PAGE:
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## 25 January 2010

### Introduction to circuits: laboratory exercise

I've already posted about how frustrating electrostatics can be, both to teach and to learn.  Why?  Because I've never found a way to do quantitative, or even qualitative, demonstrations.  Sure, you can hang a balloon from a wall or use an electroscope, but these aren't nearly as satisfying as, say, measuring the pressure at the bottom of a flask to be exactly the 103 kPa you predicted.

I teach circuits immediately after electrostatics.  It's pretty straightforward to do quantitative demonstrations with circuits -- all you need is a voltmeter.  (Or, if you want to be fancy, Vernier voltage and current probes.)  Thing is, I don't do more than a couple quick quantitative demos.  Instead, I run a laboratory exercise over the course of several days.

Especially in the wake of electrostatics, I want the class to get their hands dirty experimentally.  I want them to see, once again, that physics is not a math class, even though the vector addition from electric fields may have given that impression.

So:  on day one of circuits, I give a crash course of definitions and memorization material.  I write on the board how to deal with series and parallel resistors, including the equivalent resistance formulas and definitions (current through series resistors is the same for each; voltage across parallel resistors is the same for each).  I give one brief example of how to use Ohm's law to deal with a set of two series resistors.

The next day I stop with the theory.  Instead, I show briefly how to use a breadboard to connect resistors to a power supply.  I bring out a large set of labeled resistors, all between 5k and 200k, and a set of voltmeters.  Each student gets a nine-page packet which they are to fill out.  I must sign off on each page before they proceed to the next.  Completing the packet will take about four class periods -- and it's worth every minute.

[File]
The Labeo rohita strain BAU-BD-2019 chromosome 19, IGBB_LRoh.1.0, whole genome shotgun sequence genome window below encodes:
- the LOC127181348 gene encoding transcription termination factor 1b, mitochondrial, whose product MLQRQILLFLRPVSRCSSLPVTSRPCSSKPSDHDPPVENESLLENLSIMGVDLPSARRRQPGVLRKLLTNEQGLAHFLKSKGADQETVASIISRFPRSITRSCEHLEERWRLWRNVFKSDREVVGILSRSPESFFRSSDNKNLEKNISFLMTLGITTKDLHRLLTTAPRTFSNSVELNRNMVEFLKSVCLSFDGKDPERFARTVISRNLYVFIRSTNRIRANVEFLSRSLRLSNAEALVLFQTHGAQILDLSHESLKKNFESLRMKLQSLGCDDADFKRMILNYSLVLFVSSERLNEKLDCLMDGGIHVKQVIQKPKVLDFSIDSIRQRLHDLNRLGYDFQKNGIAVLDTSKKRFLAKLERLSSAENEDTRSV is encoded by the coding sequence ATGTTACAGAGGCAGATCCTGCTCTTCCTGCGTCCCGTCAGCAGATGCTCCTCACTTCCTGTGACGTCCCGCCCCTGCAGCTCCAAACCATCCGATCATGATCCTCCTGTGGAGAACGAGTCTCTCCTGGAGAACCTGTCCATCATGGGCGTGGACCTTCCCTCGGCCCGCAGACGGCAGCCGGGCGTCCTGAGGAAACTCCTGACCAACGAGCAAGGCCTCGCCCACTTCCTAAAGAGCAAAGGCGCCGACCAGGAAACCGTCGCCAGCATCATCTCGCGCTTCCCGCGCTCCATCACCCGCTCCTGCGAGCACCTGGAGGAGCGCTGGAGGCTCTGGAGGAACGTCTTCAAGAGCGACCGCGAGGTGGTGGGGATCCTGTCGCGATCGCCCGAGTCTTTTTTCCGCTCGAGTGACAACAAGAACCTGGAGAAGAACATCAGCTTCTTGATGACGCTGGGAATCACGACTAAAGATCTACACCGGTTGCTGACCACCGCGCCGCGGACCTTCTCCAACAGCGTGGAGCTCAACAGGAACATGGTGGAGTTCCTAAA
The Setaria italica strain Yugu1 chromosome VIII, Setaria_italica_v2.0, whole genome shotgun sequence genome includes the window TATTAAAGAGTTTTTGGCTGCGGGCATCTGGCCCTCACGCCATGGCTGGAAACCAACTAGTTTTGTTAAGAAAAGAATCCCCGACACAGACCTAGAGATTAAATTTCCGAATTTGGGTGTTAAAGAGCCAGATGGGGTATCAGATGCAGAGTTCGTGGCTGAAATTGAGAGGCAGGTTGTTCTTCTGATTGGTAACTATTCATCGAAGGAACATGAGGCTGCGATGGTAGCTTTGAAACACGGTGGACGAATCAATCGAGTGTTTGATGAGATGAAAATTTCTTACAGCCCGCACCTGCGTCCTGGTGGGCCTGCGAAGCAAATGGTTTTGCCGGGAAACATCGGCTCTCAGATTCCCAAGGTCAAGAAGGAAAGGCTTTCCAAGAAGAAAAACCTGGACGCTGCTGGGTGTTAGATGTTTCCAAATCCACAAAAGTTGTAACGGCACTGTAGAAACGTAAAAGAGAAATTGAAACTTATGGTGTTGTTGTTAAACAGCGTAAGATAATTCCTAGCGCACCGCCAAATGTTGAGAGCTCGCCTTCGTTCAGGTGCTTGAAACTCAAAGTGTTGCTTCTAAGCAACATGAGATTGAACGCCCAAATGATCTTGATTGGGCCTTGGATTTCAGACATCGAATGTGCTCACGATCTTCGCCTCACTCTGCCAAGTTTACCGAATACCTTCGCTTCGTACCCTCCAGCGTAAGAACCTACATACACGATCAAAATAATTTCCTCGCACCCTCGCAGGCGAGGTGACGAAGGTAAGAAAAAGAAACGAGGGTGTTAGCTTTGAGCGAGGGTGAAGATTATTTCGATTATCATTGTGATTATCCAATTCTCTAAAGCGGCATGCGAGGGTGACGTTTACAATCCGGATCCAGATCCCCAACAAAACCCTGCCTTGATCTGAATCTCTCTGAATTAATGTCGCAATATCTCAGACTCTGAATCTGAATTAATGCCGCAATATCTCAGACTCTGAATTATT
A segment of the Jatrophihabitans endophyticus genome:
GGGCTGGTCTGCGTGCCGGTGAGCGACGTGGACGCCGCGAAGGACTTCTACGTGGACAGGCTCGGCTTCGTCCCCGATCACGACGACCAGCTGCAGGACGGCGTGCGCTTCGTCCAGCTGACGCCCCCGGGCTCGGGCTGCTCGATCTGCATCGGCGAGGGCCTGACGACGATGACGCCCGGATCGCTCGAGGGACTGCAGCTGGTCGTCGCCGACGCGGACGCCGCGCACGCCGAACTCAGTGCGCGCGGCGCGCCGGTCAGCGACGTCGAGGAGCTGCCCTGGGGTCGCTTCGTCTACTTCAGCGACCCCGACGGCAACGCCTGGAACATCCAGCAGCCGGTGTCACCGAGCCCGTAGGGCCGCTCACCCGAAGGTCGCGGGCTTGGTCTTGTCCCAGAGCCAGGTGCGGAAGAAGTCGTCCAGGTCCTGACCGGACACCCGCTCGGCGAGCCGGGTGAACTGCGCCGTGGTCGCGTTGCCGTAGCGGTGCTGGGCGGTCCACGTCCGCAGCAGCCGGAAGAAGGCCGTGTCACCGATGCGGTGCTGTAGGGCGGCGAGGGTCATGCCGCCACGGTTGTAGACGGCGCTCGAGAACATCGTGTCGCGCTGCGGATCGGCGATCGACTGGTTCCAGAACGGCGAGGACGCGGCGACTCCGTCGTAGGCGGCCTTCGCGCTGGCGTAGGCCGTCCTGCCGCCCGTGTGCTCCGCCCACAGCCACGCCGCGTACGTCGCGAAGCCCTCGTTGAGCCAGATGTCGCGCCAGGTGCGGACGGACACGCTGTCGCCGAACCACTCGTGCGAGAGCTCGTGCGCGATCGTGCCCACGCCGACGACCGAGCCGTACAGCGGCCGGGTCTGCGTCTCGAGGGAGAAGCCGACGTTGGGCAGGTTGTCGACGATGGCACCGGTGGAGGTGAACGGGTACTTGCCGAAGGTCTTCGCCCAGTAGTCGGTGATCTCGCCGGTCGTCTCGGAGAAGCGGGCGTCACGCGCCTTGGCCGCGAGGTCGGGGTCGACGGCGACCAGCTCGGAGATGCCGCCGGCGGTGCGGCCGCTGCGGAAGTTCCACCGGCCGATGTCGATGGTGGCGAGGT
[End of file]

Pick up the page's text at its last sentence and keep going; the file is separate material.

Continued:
Here's the first page:

This page takes a while for most folks.  In fact, it might take the entire first class period.  The conversion to microamps should be trivial, but often is not; getting the correct circuit connected on the breadboard is not simple.

The good news is, the class tends to help each other.  Once one person makes a connection, then that information spreads throughout the class quickly.  I want them to learn from each other as well as from me.

Once I'm satisfied that a student has both predicted and measured voltage across each resistor, I initial the page and tell the student to move on to the next page.  What's on the next page, you ask?  It's the exact same set of questions... but with a different circuit diagram.  At the end of the post are pictures of the circuits on pages 2-9.

Students work at their own pace.  I ask everyone to get through the first seven circuits over four class periods.  The last two are essentially "extra credit" for the quick workers.  Those who finish early are given time to work on problem set problems, or to help the others in the class.

Now, I'm pretty picky about the answers to the questions.  If a student says, "The voltage is bigger across the bigger resistor because V=IR," I don't accept that.  "Because V=IR"  is not a reasonable explanation for anything.  For the series resistors, students must indicate that current is the same for each, meaning that bigger R leads to bigger V in Ohm's law.  For the combination circuit, they must show me that they are simplifiying the circuit to a set of series resistors.

Does this approach work?  Is it worth the four class periods?  I certainly think so.  (If I didn't, I wouldn't do it, right?  :-)  )  I find that my class has performed better on circuit problems on tests and quizzes since I started this exercise about five years ago.  More importantly, when someone does miss a question, we all have a common experience that I can refer to.  "Remember on the circuit lab?  Did the biggest resistor ALWAYS have the biggest voltage?  Remember when the resistors were in parallel?  Oh, yeah..."

GCJ

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